For the sake of learning, I am trying to derive a $\chi^2$ density from the standard normal $Z$ density.

The $\chi^2_k$ is a distribution of the sum of squares of $k$ standard normal variables, where $k$ is the the number of degrees of freedom.

Taking $k=1$ for simplicity (i.e. just one standard normal variable), I have tried the following in R:


DT <- data.table(x = seq(0, 3.5, by=0.01)) #In a range from 0 to 3.5

Standard normal density multiplied by 2 to calculate the density of absolute $Z$ values (i.e. negative + positive); this is equivalent to a $\chi$ density.

DT[, Z_abs := 2*dnorm(x)] 

Calculate the squares:

DT[, X_squared := x^2]

And plot the density against the squares:


ggplot(DT, aes(X_squared, Z_abs)) + geom_line() +
  scale_x_continuous(limits=c(0,3.5), breaks=seq(0,3.5,0.5))

wrong chisq density

However, this is apparently wrong as it differs from the correct $\chi^2$ density given by the built-in dchisq function (shown in red).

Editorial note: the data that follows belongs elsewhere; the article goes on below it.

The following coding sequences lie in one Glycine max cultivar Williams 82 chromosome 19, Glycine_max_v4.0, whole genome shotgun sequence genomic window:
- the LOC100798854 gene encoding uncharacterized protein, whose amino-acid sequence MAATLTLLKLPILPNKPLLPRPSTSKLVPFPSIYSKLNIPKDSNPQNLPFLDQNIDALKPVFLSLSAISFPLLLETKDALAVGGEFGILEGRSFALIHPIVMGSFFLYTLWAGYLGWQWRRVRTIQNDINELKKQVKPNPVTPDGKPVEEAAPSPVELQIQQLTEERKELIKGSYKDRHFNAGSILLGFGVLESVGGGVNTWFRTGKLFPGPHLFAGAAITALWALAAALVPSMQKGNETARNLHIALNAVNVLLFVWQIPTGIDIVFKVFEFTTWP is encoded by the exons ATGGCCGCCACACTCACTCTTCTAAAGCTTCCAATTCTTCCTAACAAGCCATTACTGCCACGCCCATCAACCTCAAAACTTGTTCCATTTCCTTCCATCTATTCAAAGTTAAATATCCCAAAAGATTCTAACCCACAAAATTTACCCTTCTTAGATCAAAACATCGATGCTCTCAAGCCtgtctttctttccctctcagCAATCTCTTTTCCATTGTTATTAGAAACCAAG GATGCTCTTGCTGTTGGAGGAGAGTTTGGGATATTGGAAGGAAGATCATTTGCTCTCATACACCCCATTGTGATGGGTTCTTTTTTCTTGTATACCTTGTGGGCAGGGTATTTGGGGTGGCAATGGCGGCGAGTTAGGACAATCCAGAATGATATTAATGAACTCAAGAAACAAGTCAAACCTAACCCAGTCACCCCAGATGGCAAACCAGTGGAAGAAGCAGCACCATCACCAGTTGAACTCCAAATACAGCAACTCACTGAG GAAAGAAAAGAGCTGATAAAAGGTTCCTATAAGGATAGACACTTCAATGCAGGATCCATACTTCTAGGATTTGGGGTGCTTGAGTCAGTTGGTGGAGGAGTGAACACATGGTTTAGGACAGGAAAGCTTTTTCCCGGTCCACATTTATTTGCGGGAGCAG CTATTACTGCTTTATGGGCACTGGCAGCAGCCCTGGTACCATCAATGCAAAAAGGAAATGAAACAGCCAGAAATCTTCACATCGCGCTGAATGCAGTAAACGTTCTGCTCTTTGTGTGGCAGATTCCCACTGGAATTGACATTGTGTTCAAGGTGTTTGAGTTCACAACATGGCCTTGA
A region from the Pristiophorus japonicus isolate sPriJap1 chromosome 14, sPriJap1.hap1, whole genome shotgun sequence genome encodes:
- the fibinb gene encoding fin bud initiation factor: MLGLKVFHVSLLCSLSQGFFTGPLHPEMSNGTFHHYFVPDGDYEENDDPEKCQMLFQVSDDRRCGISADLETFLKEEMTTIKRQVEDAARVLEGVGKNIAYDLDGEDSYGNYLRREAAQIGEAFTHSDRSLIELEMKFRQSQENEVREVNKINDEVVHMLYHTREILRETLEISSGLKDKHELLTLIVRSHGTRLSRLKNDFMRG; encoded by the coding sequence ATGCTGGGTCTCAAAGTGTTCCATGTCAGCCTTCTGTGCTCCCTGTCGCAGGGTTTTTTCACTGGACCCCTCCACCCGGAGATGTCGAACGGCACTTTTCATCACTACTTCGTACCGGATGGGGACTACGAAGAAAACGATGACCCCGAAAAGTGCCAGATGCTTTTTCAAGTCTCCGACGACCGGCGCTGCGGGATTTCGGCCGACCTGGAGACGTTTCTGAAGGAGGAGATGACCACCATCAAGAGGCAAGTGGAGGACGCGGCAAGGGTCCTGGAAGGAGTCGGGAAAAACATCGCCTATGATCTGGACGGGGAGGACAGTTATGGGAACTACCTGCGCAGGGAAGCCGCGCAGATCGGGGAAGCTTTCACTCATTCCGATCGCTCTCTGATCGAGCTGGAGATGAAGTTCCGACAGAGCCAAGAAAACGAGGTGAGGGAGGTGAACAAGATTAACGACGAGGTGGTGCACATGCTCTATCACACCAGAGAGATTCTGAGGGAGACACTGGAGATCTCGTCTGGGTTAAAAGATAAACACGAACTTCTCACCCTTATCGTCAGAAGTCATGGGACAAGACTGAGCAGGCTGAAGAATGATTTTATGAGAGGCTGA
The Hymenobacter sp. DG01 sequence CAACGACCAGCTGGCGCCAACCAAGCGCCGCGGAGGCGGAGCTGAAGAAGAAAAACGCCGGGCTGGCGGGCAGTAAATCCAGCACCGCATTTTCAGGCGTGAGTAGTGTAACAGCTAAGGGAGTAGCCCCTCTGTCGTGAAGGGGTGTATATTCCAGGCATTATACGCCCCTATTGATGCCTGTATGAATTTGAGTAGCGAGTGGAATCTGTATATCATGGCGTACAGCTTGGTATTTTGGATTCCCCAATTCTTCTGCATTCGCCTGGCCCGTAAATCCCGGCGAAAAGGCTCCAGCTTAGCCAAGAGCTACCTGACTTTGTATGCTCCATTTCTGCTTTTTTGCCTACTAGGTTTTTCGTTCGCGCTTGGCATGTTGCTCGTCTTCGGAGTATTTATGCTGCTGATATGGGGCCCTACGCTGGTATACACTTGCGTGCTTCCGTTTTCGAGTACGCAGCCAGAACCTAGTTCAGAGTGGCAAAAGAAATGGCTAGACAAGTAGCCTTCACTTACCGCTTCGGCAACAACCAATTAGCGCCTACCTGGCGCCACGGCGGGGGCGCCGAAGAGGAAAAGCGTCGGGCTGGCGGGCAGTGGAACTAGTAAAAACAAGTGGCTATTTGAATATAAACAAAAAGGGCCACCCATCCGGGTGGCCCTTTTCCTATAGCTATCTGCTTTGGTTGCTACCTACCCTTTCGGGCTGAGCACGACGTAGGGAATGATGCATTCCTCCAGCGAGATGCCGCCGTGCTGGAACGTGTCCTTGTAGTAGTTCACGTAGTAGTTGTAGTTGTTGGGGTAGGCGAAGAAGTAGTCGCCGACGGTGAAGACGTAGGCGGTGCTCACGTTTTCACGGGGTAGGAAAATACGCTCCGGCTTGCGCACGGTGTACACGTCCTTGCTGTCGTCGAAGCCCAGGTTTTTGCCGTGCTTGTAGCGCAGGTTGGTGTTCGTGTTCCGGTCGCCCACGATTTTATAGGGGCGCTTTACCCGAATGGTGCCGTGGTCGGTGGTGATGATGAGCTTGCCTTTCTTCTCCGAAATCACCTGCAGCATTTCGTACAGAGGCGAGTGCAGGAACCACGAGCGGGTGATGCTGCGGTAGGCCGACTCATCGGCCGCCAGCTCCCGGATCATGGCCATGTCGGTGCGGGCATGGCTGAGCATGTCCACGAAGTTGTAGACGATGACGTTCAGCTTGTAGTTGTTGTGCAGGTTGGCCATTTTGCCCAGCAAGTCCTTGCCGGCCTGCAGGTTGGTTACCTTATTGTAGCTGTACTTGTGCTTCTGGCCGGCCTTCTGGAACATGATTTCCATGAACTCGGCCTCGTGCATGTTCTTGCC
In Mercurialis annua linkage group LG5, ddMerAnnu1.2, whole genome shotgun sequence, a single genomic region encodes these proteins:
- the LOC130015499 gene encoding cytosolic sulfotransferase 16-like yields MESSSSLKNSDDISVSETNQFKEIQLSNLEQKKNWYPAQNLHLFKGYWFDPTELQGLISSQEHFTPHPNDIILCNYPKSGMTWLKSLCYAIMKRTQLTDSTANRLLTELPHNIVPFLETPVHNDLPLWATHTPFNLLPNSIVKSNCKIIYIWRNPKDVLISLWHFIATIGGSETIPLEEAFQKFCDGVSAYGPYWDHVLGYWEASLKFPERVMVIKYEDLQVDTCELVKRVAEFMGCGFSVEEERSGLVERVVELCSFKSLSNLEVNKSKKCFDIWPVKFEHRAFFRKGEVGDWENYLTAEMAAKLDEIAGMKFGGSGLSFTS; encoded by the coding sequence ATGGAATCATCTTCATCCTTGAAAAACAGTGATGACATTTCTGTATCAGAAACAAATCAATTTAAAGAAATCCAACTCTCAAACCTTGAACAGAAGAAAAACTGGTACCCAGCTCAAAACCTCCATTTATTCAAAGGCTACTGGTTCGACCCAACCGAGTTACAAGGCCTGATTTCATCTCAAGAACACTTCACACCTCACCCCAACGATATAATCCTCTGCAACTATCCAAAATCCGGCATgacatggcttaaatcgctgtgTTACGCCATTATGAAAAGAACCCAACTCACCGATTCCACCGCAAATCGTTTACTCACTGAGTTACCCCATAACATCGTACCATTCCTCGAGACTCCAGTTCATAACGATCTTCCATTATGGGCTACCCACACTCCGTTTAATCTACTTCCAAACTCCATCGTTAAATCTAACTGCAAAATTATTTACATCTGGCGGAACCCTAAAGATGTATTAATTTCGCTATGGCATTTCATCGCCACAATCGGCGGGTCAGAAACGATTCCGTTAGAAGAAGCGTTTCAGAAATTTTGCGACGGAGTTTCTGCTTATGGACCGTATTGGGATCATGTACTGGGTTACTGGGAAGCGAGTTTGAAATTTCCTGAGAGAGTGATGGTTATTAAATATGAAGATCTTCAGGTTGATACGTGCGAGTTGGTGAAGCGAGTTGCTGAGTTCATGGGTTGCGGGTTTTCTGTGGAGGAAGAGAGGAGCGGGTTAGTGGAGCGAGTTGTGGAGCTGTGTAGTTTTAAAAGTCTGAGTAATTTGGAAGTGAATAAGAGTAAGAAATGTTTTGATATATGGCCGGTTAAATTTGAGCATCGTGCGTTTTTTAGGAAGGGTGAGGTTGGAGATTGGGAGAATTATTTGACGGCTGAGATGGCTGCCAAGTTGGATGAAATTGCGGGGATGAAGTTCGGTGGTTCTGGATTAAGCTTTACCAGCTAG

DT[, Chisq := dchisq(X_squared, df=1)]

ggplot(DT, aes(X_squared, Z_abs)) + geom_line() +
  geom_line(aes(y=Chisq), color="red") +
  scale_x_continuous(limits=c(0,3.5), breaks=seq(0,3.5,0.5)) +
  scale_y_continuous(limits=c(0,0.8)) +

correct chisq density

Where did I get it wrong ?

  • 2
    $\begingroup$ Have you heard of a change of variable for densities, also called the Jacobian formula? $\endgroup$
    – Xi'an
    Jul 6, 2018 at 12:51
  • 1
    $\begingroup$ This is not how densities transform. Please search our site for information: stats.stackexchange.com/search?q=transform+pdf. $\endgroup$
    – whuber
    Jul 6, 2018 at 12:51